Little Giraffe thinks his mummy is super special because she’s ‘kind’ and ‘strong as a knight’. As he navigates through life, he discovers a universe of other mummies each with their own special qualities. My favourite encounter was sipping tea with Little Camel’s hip and groovy Gran.
Some of Mitchell’s rhyming verse felt a little off key at times but Fleming’s adorable, multi-technique illustrations were special enough to send me right back to the beginning to enjoy it all over again.

Hootie the CutieHootie the Cutie (New Frontier Publishing, April 2014) by Michelle Worthington and fresh newcomer to the children’s book scene, illustrator Giuseppe Poli, could as easily be enjoyed by dads and grandparents but deserves special mention here, because what mum does not welcome a little dragon magic in her day?
Worthington weaves a winsome, whimsical woodland tale about an owl, small in stature but large in heart and spirit, and brave beyond all measure as it turns out. Poli completes the very pleasing tapestry with illustrations that will enchant the pants off you.
Hootie the Cutie reminds us that sometimes loving (our children) is about allowing for growth and letting go while simultaneously showing pre-primary aged children that independent thought and actions are qualities that can shape and strengthen who you really are. Highly commendable.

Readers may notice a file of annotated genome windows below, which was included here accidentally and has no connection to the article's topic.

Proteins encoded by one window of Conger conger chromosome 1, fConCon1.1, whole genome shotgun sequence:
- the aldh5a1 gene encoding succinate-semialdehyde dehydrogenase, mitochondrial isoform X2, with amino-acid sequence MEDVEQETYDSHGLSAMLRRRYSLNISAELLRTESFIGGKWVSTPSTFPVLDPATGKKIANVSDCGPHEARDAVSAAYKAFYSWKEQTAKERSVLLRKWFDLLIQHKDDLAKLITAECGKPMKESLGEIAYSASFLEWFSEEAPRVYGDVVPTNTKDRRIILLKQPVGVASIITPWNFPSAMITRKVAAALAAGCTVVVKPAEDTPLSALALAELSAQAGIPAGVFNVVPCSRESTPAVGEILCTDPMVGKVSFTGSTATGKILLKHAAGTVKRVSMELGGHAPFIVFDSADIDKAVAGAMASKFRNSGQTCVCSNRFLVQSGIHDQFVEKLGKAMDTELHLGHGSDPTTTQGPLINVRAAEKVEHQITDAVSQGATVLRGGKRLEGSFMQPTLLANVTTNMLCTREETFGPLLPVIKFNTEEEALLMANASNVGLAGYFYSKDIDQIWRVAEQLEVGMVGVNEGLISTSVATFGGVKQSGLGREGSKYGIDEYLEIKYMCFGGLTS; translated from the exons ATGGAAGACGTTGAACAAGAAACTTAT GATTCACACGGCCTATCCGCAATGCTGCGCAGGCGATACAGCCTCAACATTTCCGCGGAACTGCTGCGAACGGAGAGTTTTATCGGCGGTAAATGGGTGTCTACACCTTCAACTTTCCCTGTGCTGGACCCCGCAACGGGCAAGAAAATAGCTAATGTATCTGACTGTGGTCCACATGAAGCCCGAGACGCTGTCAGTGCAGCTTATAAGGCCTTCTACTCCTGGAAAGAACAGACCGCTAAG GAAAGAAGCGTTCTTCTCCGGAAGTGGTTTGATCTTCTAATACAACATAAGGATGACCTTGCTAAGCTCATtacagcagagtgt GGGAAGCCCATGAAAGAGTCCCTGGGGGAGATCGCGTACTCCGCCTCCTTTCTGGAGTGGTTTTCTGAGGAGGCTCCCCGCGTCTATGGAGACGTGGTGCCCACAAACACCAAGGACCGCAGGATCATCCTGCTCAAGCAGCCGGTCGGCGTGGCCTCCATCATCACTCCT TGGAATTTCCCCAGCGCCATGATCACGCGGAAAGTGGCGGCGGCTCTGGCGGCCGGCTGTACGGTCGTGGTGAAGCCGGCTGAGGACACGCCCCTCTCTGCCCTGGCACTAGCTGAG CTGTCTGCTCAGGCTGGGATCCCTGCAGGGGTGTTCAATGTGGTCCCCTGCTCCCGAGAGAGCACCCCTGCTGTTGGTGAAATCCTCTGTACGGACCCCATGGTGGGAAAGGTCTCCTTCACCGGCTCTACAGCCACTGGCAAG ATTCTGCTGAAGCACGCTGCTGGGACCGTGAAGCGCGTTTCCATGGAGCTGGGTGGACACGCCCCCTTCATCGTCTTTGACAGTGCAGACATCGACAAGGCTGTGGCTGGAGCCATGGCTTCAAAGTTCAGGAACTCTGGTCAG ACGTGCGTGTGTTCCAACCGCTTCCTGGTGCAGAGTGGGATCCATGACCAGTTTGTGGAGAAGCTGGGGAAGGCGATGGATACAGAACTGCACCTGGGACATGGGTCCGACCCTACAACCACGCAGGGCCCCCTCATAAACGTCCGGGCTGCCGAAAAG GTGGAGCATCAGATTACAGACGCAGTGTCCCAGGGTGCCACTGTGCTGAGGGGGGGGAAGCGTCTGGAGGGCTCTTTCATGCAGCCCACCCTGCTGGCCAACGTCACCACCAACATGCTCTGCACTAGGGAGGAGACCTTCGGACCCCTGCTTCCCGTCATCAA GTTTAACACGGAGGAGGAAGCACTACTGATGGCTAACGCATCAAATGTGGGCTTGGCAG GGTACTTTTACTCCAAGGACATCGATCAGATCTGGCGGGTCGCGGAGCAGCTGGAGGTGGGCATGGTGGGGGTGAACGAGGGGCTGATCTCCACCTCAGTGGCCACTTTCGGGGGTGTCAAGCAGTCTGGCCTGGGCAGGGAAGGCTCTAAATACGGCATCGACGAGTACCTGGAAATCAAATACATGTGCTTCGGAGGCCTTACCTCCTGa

Jam for NanaNanas are high-profiling a lot these days and little wonder when grandparents make up the highest proportion of informal childcare in Australia according to (AIFS)* statistics; so Deborah Kelly’s and Lisa Stewart’s, Jam for Nana (Random House Australia, April 2014) is destined to be a generational crowd pleaser.

This picture book delights on many levels; from its dustcover-covered, recipe-book shape and size to its comforting unrushed rhythm and wholesome narrative. It is a book you’ll want to treasure, or at least share with your little one and their significant grandparent. Told from a little girl’s point of view, it highlights the special bond between her and her grandmother and centres on her desire to recreate ‘real jam’ for her nana.
It reminded me of a time in my childhood when backyard apricots tasted like ‘the warmth of a hundred summers’ too and life was full of substance so pure and thick and wonderful, you could ‘hold it upside down and shake it’. Stewart’s divine illustrations and Kelly’s shared pancake ritual make this one very special picture book.
Nurturing and snuggling are all well and good but bringing a smile to mum’s face is perhaps the best thing you can give her. My Mum says the Strangest Things, (Black Dog Books, April 2014), is guaranteed to have her LOL in no time flat. In fact, I can barely get through it (with my Miss 8) without crippling waves of laughter washing over me.
ThMy Says the Strangest Thingse Katrina Germein and Tom Jellet team that gave us My Dad Thinks he’s Funny and My Dad Still Thinks he’s Funny, train their humorous cross-hairs on mum’s idiosyncratic refrains this time, with deadly accuracy. For adult readers, the sweet irony of mum’s idiomatic expressions is difficult to ignore and impossible not to relate to: ‘when mum’s tired she says everyone needs an early night.’ Love, love, love it! There is something here for every member of the family. Older primary aged kids will be rolling their eyes and trying not to laugh. You’ll be taking stock of the next ‘strange thing’ that falls out of your mouth.

 

So, however you end up spending Mothers’ Day, make sure you take a moment or two to share it with the little people who gave you the reason to read picture books again in the first place (and linger longer in bed for at least one day of the year). Happy Mothers’ Day!

* AIFS.gov.au viewed Feb 2014.